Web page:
Truist Reports $ 958M in Q2 earnings as the pandemic speeds up the cost savings timeframe


Diving letter:

  • Truist reported profits of $ 958 million for the quarter ended June 30, 8.2% more than the $ 885 million reported as BB&T last year. The bank’s Q2 results, released Thursday, are Truist’s third Results report since the bank was founded in December through the merger of BB&T and SunTrust.

  • The Charlotte, North Carolina-based bank added $ 844 million to its loan loss reserves, on top of the $ 893 million it provided last quarter as the company continued to focus on bad loans as a result of the coronavirus Pandemic prepared.

  • “I am delighted with our overall performance and efforts by Truist to support all of our stakeholders in this challenging and ever-changing operating environment,” said Kelly King, Truist CEO, in a statement accompanying the results. “I remain proud of our teammates who continue to work hard to meet the immediate and long-term needs of our customers.”

Dive Insight:

Merger and restructuring charges accounted for $ 209 million of the bank’s total noninterest expenses of $ 3.1 billion for the quarter.

Noninterest expenses increased $ 447 million quarterly, including a $ 157 million increase in merger-related fees and operating expenses “due to increased professional services related to integration projects and higher severance payments,” the bank reported.

Truist CFO Daryl Bible was at a more optimistic pace than King on the bank’s timeline for cost savings related to the $ 28 billion merger of BB&T and SunTrust said The coronavirus crisis could impact the bank’s $ 1.6 billion savings target on schedule.

“We now believe we can achieve 40% of the net cost savings of $ 1.6 billion by the fourth quarter of this year, up from 30% we previously shared,” Bible said during a phone call with analysts Thursday.

The bank wants to achieve its goal by the end of 2022.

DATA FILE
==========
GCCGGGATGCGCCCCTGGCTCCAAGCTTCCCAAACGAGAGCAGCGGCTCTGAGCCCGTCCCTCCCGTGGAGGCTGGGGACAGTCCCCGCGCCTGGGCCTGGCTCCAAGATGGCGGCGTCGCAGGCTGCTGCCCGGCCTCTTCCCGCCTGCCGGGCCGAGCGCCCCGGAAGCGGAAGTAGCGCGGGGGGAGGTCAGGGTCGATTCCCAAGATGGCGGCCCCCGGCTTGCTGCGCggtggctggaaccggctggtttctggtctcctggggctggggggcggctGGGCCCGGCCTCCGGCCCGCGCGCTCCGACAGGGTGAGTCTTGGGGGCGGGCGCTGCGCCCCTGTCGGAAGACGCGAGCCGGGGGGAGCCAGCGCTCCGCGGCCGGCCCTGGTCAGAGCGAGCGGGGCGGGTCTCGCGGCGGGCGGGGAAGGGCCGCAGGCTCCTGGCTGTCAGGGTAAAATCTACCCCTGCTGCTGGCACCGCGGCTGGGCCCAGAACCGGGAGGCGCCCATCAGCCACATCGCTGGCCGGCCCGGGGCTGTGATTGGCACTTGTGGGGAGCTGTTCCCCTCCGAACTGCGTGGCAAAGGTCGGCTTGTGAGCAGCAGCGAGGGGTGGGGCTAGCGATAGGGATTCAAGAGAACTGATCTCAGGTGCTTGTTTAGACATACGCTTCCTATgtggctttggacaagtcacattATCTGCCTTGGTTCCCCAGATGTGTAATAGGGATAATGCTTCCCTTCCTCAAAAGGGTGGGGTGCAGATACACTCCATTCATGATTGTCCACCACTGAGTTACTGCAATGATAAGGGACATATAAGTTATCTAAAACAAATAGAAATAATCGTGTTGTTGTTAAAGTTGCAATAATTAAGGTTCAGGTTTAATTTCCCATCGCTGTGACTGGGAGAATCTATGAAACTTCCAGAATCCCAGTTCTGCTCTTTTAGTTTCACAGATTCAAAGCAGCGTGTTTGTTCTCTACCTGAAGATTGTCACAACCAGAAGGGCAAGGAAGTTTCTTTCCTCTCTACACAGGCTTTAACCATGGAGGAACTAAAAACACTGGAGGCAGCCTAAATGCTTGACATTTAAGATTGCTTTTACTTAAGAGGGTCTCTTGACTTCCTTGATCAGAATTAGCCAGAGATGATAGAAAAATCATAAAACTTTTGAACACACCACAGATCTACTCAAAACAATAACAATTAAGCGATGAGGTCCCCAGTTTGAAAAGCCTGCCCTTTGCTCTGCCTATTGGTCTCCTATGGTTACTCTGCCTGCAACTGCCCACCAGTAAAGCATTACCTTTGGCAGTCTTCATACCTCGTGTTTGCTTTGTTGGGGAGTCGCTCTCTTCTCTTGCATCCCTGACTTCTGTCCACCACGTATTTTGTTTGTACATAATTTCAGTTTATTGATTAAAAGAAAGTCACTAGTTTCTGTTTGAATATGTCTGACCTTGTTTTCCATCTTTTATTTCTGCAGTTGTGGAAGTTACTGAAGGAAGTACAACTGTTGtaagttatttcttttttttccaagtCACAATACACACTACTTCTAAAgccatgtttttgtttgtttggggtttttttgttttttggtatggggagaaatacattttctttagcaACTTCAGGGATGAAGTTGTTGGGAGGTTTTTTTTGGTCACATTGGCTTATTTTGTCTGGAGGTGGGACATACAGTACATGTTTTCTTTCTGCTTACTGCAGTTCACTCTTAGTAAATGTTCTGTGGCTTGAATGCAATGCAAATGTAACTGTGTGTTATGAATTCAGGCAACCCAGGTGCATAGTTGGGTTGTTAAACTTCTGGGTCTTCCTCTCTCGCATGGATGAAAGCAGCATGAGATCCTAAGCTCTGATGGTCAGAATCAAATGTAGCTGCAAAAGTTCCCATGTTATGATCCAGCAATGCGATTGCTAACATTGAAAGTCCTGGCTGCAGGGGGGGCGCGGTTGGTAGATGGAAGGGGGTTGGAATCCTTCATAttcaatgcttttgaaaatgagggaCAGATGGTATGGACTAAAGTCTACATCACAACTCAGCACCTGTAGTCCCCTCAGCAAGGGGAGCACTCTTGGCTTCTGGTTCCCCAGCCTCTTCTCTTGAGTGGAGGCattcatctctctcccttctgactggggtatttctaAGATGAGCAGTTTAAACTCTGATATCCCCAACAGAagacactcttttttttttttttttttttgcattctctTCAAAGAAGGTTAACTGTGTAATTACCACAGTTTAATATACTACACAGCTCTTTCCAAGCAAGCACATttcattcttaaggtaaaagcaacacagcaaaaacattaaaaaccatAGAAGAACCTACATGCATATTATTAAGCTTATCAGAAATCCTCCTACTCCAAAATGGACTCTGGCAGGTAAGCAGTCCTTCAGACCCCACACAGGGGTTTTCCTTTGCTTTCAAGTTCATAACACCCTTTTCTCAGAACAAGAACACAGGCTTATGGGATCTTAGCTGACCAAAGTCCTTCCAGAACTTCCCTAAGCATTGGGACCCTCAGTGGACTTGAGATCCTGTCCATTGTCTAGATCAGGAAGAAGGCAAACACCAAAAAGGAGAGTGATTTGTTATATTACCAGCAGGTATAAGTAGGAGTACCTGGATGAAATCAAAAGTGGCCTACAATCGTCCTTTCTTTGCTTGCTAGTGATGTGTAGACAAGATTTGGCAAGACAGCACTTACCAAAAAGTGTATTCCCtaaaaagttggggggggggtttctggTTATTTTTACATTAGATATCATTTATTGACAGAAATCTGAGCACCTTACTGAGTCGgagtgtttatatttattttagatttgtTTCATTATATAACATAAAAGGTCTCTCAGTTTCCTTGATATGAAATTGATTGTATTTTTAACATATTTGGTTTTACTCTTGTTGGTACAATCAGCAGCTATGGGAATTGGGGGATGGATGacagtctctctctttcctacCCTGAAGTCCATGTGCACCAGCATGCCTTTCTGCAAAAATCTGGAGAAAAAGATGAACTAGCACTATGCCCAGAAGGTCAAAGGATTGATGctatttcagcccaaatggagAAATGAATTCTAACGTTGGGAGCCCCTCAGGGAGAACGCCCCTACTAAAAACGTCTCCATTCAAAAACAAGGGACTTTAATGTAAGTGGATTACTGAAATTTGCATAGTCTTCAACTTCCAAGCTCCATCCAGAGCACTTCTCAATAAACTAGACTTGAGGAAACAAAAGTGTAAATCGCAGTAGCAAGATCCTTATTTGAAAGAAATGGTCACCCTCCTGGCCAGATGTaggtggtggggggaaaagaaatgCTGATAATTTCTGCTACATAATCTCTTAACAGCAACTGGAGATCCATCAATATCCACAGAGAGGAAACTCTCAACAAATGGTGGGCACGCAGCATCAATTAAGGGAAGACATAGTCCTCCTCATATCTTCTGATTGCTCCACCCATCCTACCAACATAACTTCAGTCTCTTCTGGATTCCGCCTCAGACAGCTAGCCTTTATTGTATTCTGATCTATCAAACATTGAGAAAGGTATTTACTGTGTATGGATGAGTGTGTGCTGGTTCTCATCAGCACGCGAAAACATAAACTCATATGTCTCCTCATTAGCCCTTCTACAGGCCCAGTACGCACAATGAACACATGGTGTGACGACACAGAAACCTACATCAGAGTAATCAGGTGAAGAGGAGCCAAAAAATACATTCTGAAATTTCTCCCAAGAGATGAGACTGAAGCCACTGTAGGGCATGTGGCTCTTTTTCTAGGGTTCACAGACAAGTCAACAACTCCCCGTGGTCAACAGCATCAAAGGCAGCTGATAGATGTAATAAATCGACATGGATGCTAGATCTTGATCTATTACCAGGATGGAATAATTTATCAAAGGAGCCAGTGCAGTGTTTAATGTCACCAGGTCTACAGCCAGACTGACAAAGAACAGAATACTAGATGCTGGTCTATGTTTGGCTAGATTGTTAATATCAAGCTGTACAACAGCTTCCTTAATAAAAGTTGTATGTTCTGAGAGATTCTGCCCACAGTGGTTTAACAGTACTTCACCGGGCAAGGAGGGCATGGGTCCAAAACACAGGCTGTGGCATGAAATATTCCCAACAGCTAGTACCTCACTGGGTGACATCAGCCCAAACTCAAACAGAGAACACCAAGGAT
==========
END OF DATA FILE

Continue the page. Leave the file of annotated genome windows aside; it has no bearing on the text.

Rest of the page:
However, Truist is re-examining its core banking switchover schedule in light of the impact of the pandemic.

“When all of this hit, we had to focus on what was most important right now,” said King, who added that the bank’s COVID-19 response requires a strategic reallocation of resources.

Much of the bank’s IT resources have been allocated to the Paycheck Protection Program (PPP) as well as efforts to prepare and help employees transition to remote work, King said.

During the process, the bank experienced “some critical supplier disruptions that hampered our conversion activities,” he said.

Truist expects the core banking transition to be completed in the first half of 2022, rather than the second half of 2021, King said.

King also hinted that the bank could take a more aggressive approach to its post-merger consolidation plans.

“We have a lot of buildings as you might expect, duplicated buildings, some small, some large,” he said. “We have a large task force working on this. We have chosen to be very aggressive in consolidating and removing many of these buildings, and that means cutting costs pretty much immediately.”

Leading up to the merger last year, BB&T and SunTrust said the combination would result in 740 branches located within two miles of each other.

The bank announced Thursday that it closed 42 branches in non-overlapping markets in the past quarter.

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